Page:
Social Media Evidence Impacts Divorce Cases

Kathryn Wayne-Spindler recently responded to a question regarding the impact of social media evidence on family law cases in the Oakland County SpinalColumn Newsweekly.

Social Media Evidence and Divorce

Social Media EvidenceQ: My wife and I are in the process of divorcing. I was checking her Facebook page the other day and noticed a one-year “anniversary” photo post of her at a restaurant with a man’s arm around her shoulders. The status read, “NOW I’ve had the time of my life.” I know that proving infidelity can impact the divorce settlement so I am starting to search for other evidence of an affair. I want to know what social media evidence is allowed in court and what proof I need.

A: I believe the ever-evolving use of Internet evidence in legal cases is going to be one of the biggest challenges and useful tools in family law practice in the future. You’ve hit upon one of the situations where it can be both. Facebook provides a treasure trove of potential evidence for divorce attorneys and their clients. As you obviously know, people are less guarded when posting on social media and often ignorant to privacy settings so building suspicion of an affair can be the easy part. The trick is finding actual proof that can be used in court – and doing so legally. In addition to Facebook, other admissible evidence includes: email exchanges, Tweets, texts and YouTube videos. Facebook and other social media sites will not release users’ data to the courts so it must be gathered by the client, attorney or private detective. A paper copy is necessary. You will also need proof that the text, Tweet or photo was posted by the person to whom it’s attributed. In addition, you would need to prove that you didn’t violate your wife’s privacy in the process of obtaining the social media evidence by unauthorized access to her account, skirting security measures or posing as someone else to fraudulently encourage the sharing of private information. Be aware that the opposing counsel will try hard to show that the online evidence was tampered-with or that you violated her privacy. Also be cautious that unskilled snooping may alert a spouse to your investigation and cause her to delete other evidence. If there is any history of domestic violence, I advise hiring a professional because sometimes an unfaithful spouse can be enraged by his or her partner’s suspicion.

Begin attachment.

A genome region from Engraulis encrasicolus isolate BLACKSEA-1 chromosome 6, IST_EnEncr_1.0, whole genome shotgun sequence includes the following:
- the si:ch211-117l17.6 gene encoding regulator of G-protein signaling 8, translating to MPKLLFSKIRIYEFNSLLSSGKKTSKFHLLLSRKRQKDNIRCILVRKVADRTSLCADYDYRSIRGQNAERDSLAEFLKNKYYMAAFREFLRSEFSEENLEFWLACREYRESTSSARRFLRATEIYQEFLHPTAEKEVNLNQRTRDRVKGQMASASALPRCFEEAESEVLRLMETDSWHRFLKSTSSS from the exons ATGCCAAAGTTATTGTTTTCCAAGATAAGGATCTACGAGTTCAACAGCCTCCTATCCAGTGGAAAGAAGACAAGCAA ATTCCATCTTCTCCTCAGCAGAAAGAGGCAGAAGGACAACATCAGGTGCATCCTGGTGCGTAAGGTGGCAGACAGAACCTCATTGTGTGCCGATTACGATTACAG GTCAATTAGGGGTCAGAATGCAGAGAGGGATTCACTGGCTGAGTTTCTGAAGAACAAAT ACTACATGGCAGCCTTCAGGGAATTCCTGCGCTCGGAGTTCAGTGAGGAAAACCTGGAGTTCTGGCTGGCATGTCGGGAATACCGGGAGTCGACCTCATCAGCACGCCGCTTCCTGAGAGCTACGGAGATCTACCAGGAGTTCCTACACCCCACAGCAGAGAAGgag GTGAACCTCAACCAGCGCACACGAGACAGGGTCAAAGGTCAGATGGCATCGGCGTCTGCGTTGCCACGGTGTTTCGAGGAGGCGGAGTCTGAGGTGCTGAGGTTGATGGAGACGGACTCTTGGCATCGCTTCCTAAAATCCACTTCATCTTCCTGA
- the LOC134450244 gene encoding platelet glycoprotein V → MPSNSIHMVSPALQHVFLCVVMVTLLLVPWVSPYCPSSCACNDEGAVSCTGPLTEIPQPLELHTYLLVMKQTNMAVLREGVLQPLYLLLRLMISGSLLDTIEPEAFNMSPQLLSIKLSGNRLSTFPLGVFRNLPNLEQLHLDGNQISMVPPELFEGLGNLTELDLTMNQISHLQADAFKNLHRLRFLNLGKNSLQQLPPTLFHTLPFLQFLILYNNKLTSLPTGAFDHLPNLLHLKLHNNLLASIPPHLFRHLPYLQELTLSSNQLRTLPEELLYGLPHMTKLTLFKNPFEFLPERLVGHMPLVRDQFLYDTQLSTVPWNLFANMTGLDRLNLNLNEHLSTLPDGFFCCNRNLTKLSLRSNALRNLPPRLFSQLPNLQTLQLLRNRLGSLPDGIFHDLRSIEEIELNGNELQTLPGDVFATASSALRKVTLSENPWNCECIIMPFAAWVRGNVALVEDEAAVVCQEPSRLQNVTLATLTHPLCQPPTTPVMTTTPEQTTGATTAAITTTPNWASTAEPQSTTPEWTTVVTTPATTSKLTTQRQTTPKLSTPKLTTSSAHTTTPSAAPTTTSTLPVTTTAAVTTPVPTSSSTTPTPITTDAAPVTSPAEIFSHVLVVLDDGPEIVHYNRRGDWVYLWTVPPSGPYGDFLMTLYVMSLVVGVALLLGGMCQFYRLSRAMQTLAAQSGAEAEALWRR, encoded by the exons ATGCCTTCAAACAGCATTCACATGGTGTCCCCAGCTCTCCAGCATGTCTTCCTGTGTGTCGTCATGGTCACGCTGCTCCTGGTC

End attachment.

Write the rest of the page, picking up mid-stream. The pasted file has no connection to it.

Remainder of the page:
Written and Posted by Christine Donlon Long, Communications Specialist for Kathryn Wayne-Spindler & Associates.